Ted Cruz: Amendment threatens SNL

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from Politico,

Sen. Ted Cruz says the comedy of NBC’s “Saturday Night Live” is at risk and creator Lorne Michaels could be thrown in jail if a proposed Constitutional amendment on campaign finance is passed.

“Congress would have the power to make it a criminal offense, Lorne Michaels could be put in jail under this amendment for making fun of any politician. That is extraordinary. It is breathtaking and it is dangerous,” the Texas Republican argued on the Senate floor on Tuesday, with a board of stills from the late-night sketch show displayed behind him.

Cruz said that the proposal, which will face a vote Wednesday, gives Congress the authority to prohibit corporations from engaging in political speech.

“Well, NBC which airs Saturday Night Live, is a corporation,” Cruz said, who gave his own impression of Dana Carvey as President George H.W. Bush.

“I grew up watching Saturday Night Live, I love Saturday Night Live. Saturday Night Live over the years, has had some of the most tremendous political satire,” the senator said. “Who can forget in 2008, Saturday Night Live’s wickedly funny characterization of the Republican vice presidential nominee Sarah Palin?”

“It was wickedly funny and also [had] a profoundly powerful effect on people’s assessment of Gov. Palin, who’s a friend of mine, ” he added.

Cruz said he asked Minnesota Sen. Al Franken, a former SNL actor and writer, whether he believed Congress should prohibit SNL from making fun of politicians.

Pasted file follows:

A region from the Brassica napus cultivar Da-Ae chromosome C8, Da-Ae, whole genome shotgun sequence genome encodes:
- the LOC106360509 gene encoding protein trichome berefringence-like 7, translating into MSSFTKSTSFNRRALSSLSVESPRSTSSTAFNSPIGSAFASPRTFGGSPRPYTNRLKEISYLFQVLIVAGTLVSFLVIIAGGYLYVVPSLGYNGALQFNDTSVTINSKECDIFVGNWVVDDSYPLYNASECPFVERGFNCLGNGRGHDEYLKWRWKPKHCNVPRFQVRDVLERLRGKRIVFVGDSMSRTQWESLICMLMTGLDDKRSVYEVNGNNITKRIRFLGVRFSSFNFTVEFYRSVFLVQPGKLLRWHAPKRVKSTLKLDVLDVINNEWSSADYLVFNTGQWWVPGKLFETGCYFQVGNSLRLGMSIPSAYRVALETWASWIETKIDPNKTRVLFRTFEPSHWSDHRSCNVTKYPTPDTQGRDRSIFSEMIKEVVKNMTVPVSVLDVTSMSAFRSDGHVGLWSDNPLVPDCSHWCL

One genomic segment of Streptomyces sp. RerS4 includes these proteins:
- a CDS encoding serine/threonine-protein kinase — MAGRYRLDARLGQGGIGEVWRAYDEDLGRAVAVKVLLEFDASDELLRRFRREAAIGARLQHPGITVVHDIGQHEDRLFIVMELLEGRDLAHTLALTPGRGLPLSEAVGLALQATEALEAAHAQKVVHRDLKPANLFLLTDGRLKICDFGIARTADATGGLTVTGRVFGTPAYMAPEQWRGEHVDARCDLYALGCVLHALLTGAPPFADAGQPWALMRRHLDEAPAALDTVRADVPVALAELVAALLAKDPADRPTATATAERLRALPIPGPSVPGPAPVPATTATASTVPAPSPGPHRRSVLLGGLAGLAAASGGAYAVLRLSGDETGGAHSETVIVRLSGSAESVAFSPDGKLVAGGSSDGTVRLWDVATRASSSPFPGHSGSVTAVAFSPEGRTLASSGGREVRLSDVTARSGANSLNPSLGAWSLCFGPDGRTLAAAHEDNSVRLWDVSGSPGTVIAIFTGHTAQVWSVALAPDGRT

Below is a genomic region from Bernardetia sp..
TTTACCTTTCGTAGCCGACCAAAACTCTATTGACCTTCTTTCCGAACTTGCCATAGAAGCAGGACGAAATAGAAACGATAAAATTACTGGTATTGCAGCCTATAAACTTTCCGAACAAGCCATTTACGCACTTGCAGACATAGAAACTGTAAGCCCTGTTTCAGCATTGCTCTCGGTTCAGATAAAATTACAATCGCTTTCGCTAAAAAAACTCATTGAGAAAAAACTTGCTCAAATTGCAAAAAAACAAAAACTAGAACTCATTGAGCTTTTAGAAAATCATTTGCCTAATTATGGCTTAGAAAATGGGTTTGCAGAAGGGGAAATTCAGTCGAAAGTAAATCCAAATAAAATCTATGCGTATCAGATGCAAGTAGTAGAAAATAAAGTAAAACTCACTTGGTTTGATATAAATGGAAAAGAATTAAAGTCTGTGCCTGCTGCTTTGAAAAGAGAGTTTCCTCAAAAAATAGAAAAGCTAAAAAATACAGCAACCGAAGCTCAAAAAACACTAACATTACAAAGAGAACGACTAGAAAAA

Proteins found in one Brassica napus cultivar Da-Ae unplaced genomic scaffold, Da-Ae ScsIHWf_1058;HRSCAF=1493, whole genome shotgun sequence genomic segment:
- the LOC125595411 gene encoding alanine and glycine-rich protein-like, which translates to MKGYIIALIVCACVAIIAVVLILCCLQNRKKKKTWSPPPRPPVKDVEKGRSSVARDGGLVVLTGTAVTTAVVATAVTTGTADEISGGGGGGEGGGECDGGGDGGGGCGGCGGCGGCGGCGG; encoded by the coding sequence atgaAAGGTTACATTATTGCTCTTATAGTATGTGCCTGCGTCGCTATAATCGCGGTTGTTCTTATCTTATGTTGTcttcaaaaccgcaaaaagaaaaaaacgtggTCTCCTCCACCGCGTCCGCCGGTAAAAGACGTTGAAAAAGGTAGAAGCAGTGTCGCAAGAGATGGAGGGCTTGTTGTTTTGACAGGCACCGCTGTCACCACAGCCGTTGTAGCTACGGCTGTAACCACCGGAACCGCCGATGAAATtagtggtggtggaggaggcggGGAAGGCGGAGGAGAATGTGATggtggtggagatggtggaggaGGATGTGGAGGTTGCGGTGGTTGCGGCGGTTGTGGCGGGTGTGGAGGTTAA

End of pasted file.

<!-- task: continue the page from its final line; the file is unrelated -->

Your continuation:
“Now the good senator promptly assured me he had no intention of doing any such thing,” Cruz said. However, Cruz added that the debate was not about intentions, but the impact of the amendment.

Cruz, who has been lampooned on SNL himself, slammed Democrats for supporting what he called an “abominable provision.”

The Democrat-led measure aims to reform campaign finance laws including giving states larger control over fundraising and campaign spending. However it is not expected to pass. Rather, Democrats are putting the issue of campaign finance and big spending in the forefront ahead of November’s midterms. But top Republicans, such as Senate Minority Leader Mitch McConnell who penned an op-ed for POLITICO, have come out swinging. Like Cruz’s floor speech Tuesday, McConnell said the amendment is an assault on free speech.

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